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I am currently studying Atkins' Physical Chemistry, 11th edition, by Peter Atkins, Julio de Paula, and James Keeler. Chapter 1A.2 Equations of state says the following:

When dealing with gaseous mixtures, it is often necessary to know the contribution that each component makes to the total pressure of the sample. The partial pressure, $p_J$, of a gas $J$ in a mixture (any gas, not just a perfect gas), is defined $$p_J = x_J p \tag{1A.6}$$ where $x_J$ is the mole fraction of the component $J$, the amount of $J$ expressed as a fraction of the total amount of molecules, $n$, in the sample: $$x_J = \dfrac{n_J}{n} \ \ \ n = n_A + n_B + \dots \tag{1A.7}$$ When no $J$ molecules are present, $x_J = 0$; when only $J$ molecules are present, $x_J = 1$. It follows from the definition of $x_J$ that, whatever the composition of the mixture, $x_A + x_B + \dots = 1$ and therefore that the sum of the partial pressures is equal to the total pressure: $$p_A + p_B + \dots = (x_A + x_B + \dots)p = p \tag{1A.8}$$ This relation is true for both real and perfect gases.

When all the gases are perfect, the partial pressure as defined in eqn 1A.6 is also the pressure that each gas would exert if it occupied the same container alone at the same temperature.

It is this last part that I am unsure about:

When all the gases are perfect, the partial pressure as defined in eqn 1A.6 is also the pressure that each gas would exert if it occupied the same container alone at the same temperature.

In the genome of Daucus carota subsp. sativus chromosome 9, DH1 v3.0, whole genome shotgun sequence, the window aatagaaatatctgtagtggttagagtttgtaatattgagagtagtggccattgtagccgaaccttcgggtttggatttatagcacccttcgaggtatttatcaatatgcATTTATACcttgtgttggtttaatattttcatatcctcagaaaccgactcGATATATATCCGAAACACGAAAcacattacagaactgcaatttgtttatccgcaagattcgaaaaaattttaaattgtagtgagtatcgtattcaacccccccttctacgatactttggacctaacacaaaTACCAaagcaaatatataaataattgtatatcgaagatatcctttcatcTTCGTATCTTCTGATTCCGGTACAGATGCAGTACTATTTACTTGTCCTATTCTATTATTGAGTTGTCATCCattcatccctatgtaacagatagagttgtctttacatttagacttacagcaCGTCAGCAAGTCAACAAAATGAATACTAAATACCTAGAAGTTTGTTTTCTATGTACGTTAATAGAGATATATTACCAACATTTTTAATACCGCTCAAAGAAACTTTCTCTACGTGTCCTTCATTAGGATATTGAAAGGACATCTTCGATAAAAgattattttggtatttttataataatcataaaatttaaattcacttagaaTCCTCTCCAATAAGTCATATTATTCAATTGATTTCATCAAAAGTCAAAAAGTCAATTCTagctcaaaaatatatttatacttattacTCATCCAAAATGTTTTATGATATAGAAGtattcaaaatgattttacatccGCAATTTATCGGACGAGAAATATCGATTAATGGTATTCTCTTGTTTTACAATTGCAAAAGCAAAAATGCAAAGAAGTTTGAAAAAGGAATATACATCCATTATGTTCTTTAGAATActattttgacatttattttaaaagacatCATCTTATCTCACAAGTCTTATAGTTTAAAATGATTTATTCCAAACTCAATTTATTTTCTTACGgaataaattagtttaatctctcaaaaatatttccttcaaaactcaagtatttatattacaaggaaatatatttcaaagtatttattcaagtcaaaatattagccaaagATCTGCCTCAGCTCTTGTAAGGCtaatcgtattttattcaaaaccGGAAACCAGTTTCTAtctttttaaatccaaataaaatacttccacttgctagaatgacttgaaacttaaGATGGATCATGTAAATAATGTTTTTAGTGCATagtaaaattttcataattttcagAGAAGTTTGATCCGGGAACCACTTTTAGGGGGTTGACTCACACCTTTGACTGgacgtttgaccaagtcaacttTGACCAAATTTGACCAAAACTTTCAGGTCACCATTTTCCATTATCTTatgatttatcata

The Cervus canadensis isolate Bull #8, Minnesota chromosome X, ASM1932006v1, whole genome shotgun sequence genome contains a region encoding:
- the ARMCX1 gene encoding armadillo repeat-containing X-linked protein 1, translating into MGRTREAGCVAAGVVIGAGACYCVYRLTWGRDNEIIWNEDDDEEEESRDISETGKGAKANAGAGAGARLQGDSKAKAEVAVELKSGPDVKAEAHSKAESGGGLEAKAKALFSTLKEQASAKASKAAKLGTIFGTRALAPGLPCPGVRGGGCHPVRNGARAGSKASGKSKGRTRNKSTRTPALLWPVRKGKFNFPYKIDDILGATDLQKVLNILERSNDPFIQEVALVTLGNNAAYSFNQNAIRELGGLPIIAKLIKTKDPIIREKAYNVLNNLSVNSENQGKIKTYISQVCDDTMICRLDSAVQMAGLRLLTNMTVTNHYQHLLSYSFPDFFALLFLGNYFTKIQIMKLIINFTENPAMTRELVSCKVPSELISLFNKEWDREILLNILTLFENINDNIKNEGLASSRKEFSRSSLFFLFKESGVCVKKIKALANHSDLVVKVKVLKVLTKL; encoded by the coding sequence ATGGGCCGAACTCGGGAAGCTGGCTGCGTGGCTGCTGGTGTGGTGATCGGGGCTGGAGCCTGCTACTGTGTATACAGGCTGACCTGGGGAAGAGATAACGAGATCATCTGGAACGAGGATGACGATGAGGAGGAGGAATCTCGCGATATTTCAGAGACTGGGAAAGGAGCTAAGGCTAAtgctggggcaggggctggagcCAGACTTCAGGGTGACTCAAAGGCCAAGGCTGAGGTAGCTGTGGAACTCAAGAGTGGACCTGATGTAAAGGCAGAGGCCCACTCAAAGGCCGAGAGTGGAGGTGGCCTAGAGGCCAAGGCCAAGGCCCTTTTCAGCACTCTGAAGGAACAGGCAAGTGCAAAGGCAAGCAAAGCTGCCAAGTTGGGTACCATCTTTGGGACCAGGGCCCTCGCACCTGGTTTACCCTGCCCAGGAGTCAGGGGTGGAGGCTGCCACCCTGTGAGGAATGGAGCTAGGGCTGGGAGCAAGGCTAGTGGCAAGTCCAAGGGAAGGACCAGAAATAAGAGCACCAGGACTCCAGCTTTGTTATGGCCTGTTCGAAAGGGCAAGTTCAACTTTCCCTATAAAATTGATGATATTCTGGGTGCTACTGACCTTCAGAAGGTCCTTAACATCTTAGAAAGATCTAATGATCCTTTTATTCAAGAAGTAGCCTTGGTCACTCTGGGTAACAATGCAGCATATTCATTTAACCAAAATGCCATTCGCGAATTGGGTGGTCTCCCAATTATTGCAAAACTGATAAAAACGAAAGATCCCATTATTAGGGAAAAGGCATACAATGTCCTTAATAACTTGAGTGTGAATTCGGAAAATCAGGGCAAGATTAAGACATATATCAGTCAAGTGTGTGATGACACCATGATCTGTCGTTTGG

I don't understand why this is true. Furthermore, is this not in reference to the perfect gas law, $pV = nRT$? Then how does this relate to $pV = nRT$?

I would greatly appreciate it if people would please take the time to clarify this.

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  • $\begingroup$ Well, if $p_{total}V=n_{total}RT$, and $n_A=n_{total}\cdot x_A$, then what is $p_A$? $\endgroup$ – Ivan Neretin Jun 16 '20 at 5:49
  • $\begingroup$ @IvanNeretin So $p_A = x_A p_{\text{total}} \Rightarrow p_{\text{total}} = \dfrac{p_A}{x_A}$ by 1A.6, and so we have that $\dfrac{p_A}{x_A} V = n_{\text{total}} RT$? $\endgroup$ – The Pointer Jun 18 '20 at 9:30
  • $\begingroup$ @IvanNeretin And what about the other part of the question? Why is it that, when all the gases are perfect, the partial pressure as defined in eqn 1A.6 is also the pressure that each gas would exert if it occupied the same container alone at the same temperature? $\endgroup$ – The Pointer Jun 18 '20 at 9:32
  • $\begingroup$ Why is it that if $2a=4$ then $a=2$? That's how algebra works. $\endgroup$ – Ivan Neretin Jun 18 '20 at 9:40
  • $\begingroup$ @IvanNeretin I mean the qualitative explanation. $\endgroup$ – The Pointer Jun 18 '20 at 9:41
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Partial pressure is defined as the pressure a component of a gaseous mixture would exert if it alone were to occupy the container at the same temperature as that of the mixture.

If the gases in the mixture are ideal, you can apply the ideal gas equation for it $$p_A V = n_ART$$where $p_A$ and $n_A$ represents the partial pressure and number of moles of a component A. Also $$p_tV = nRT$$ where $p_t$ and $n$ represents the total pressure and number of moles of the gaseous mixture. Dividing these equations you will get $$\frac{p_A}{p_t}=x_A$$ This equation will only be true for ideal gas mixture.

Also, partial pressure is a notional concept. It is not a the actual pressure exerted by the components. It was introduced to explain and form physical properties of gaseous mixtures.

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